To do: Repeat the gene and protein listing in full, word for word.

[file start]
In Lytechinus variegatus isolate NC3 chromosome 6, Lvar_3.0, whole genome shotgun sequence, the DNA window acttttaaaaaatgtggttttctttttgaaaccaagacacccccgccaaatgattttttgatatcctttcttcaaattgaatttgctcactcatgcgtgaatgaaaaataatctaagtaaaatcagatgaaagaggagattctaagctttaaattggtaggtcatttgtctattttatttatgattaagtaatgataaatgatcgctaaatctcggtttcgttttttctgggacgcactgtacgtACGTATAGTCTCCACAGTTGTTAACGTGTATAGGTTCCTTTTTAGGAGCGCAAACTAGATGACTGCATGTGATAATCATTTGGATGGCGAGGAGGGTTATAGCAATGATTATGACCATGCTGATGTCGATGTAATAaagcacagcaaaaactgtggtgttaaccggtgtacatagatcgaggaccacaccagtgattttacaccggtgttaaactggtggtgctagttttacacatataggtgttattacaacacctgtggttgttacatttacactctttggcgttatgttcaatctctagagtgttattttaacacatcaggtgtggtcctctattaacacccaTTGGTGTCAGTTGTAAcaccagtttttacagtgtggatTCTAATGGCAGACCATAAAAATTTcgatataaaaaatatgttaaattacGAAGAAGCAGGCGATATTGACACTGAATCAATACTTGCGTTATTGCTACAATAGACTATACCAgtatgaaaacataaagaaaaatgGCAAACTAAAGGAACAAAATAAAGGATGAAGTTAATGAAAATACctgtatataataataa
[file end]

In Lytechinus variegatus isolate NC3 chromosome 6, Lvar_3.0, whole genome shotgun sequence, the DNA window acttttaaaaaatgtggttttctttttgaaaccaagacacccccgccaaatgattttttgatatcctttcttcaaattgaatttgctcactcatgcgtgaatgaaaaataatctaagtaaaatcagatgaaagaggagattctaagctttaaattggtaggtcatttgtctattttatttatgattaagtaatgataaatgatcgctaaatctcggtttcgttttttctgggacgcactgtacgtACGTATAGTCTCCACAGTTGTTAACGTGTATAGGTTCCTTTTTAGGAGCGCAAACTAGATGACTGCATGTGATAATCATTTGGATGGCGAGGAGGGTTATAGCAATGATTATGACCATGCTGATGTCGATGTAATAaagcacagcaaaaactgtggtgttaaccggtgtacatagatcgaggaccacaccagtgattttacaccggtgttaaactggtggtgctagttttacacatataggtgttattacaacacctgtggttgttacatttacactctttggcgttatgttcaatctctagagtgttattttaacacatcaggtgtggtcctctattaacacccaTTGGTGTCAGTTGTAAcaccagtttttacagtgtggatTCTAATGGCAGACCATAAAAATTTcgatataaaaaatatgttaaattacGAAGAAGCAGGCGATATTGACACTGAATCAATACTTGCGTTATTGCTACAATAGACTATACCAgtatgaaaacataaagaaaaatgGCAAACTAAAGGAACAAAATAAAGGATGAAGTTAATGAAAATACctgtatataataataa